Gambia’s outgoing President Yahya Jammeh is getting scolded for closing three radio stations by the incoming administration and requested the government reopen the stations.
One of the closed stations, AfriRadio was back on air before the day’s end, but two others, Teranga FM and Hilltop Radio remain off air.
“It is a sign of weakness for any side of the political spectrum to resort to media closures rather than engagement to put one’s position across,” said President-elect Adama Barrow.
Barrow, who is backed by seven opposition parties defeated President Yahya Jammeh in the polls last month. Jammeh is refusing to step down after initially accepting defeat. Jammeh is now using repressive tactics in order to assert his authority and regain control.
Repressive media laws under Jammeh’s regime forced many newsrooms into self-censorship. But since his defeat, the opening of the media has contributed to a more informed and politically engaged citizenry.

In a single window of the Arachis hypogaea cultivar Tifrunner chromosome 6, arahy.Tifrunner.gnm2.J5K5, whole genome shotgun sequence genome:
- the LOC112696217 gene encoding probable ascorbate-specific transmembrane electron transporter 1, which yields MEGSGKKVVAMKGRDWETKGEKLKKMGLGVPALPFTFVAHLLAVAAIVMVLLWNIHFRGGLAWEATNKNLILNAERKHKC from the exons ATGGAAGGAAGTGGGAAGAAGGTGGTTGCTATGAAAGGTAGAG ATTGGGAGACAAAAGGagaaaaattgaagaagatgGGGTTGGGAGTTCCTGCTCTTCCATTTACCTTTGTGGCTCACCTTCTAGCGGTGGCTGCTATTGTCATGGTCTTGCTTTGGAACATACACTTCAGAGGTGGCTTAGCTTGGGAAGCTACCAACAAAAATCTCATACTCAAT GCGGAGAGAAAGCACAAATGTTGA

Press rights group Reporters Without Borders ranked Gambia 145 out of 180 countries in the 2016 World Press Freedom Index, with the country having created “a climate of terror around anything remotely to do with journalism.”
After gaining control following a coup in 1994, Jammeh has also been accused of human rights violations in the western African nation, including imprisonment, torture and the murder of opponents.
The closing of the stations is a slap in the face of the country’s democratic process, said Emil Touray, the press union president. The union says people will not have access to information in this critical period of the country’s history.